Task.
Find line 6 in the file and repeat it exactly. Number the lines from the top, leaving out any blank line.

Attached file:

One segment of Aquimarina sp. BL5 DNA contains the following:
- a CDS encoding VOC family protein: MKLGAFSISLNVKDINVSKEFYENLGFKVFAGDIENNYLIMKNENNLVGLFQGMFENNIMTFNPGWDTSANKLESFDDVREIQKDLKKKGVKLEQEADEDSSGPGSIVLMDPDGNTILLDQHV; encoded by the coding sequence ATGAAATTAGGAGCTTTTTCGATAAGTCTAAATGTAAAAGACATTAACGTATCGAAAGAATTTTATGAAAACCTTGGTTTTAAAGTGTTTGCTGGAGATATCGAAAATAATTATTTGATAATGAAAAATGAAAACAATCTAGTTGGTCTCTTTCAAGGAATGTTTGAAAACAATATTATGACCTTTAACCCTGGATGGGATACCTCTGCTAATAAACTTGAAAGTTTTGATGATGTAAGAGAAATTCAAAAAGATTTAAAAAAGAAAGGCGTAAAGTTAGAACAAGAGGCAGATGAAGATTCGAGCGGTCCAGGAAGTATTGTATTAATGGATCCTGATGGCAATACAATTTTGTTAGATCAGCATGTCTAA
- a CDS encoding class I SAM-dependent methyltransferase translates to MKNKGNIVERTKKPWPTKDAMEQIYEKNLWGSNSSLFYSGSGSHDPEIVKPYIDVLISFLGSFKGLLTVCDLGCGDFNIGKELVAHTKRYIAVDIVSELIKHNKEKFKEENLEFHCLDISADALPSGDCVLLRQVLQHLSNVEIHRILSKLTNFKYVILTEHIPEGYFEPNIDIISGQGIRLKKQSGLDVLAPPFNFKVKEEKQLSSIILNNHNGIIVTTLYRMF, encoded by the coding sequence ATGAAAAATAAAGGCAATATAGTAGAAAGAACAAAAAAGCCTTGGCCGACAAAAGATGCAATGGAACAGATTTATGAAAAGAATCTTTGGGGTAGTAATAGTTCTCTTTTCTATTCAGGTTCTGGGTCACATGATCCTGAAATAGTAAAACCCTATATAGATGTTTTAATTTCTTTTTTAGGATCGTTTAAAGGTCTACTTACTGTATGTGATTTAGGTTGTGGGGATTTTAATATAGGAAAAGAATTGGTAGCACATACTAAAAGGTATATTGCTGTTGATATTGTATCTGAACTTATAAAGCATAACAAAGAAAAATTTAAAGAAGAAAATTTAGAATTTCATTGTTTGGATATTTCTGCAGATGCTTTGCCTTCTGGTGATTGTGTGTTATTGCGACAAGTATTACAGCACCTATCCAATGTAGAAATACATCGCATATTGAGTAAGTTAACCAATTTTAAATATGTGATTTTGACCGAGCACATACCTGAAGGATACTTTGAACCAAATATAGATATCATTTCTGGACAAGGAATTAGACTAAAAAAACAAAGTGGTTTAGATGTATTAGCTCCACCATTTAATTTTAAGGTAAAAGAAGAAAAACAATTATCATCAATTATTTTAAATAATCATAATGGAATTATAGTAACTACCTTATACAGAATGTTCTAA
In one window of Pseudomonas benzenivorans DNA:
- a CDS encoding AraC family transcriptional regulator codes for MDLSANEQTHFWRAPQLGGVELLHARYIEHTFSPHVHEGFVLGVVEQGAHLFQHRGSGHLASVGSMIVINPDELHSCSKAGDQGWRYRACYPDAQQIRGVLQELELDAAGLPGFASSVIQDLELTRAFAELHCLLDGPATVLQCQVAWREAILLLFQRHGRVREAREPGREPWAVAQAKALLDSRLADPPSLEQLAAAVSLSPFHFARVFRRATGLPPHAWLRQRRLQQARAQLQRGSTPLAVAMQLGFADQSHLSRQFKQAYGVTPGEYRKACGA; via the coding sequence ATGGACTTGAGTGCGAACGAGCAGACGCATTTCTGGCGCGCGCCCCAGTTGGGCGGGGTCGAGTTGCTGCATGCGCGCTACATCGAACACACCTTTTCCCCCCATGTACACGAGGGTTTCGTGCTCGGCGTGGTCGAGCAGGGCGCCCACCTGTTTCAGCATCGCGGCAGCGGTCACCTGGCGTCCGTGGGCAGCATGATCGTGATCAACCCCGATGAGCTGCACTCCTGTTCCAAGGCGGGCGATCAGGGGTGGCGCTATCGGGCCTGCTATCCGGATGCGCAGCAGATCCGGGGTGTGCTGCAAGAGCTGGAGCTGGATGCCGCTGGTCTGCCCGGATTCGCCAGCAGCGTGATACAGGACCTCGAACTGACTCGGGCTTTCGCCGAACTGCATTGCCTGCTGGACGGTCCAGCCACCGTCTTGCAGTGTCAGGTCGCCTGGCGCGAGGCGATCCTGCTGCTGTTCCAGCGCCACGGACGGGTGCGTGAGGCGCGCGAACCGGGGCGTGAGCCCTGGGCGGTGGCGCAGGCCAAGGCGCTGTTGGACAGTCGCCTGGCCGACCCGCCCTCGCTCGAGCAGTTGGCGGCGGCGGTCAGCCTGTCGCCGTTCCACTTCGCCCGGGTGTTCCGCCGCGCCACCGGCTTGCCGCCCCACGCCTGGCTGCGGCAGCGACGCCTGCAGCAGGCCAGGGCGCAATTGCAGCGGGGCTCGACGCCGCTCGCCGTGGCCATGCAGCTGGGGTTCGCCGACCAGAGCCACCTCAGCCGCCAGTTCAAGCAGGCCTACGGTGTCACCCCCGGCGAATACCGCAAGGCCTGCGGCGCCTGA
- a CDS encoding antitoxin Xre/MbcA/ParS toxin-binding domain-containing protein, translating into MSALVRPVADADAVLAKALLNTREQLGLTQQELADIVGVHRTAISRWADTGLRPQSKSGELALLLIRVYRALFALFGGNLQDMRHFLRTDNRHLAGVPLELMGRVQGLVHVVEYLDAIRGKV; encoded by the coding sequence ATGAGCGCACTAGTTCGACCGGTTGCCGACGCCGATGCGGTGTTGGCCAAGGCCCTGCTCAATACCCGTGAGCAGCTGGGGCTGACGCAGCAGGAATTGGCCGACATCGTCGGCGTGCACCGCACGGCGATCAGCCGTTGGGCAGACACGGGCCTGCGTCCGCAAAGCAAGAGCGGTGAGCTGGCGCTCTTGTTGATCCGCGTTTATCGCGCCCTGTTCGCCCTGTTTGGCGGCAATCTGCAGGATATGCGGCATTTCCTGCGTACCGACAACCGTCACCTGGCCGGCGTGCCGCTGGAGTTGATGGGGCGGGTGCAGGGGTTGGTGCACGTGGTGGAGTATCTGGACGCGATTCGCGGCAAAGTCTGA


- a CDS encoding antitoxin Xre/MbcA/ParS toxin-binding domain-containing protein, translating into MSALVRPVADADAVLAKALLNTREQLGLTQQELADIVGVHRTAISRWADTGLRPQSKSGELALLLIRVYRALFALFGGNLQDMRHFLRTDNRHLAGVPLELMGRVQGLVHVVEYLDAIRGKV; encoded by the coding sequence ATGAGCGCACTAGTTCGACCGGTTGCCGACGCCGATGCGGTGTTGGCCAAGGCCCTGCTCAATACCCGTGAGCAGCTGGGGCTGACGCAGCAGGAATTGGCCGACATCGTCGGCGTGCACCGCACGGCGATCAGCCGTTGGGCAGACACGGGCCTGCGTCCGCAAAGCAAGAGCGGTGAGCTGGCGCTCTTGTTGATCCGCGTTTATCGCGCCCTGTTCGCCCTGTTTGGCGGCAATCTGCAGGATATGCGGCATTTCCTGCGTACCGACAACCGTCACCTGGCCGGCGTGCCGCTGGAGTTGATGGGGCGGGTGCAGGGGTTGGTGCACGTGGTGGAGTATCTGGACGCGATTCGCGGCAAAGTCTGA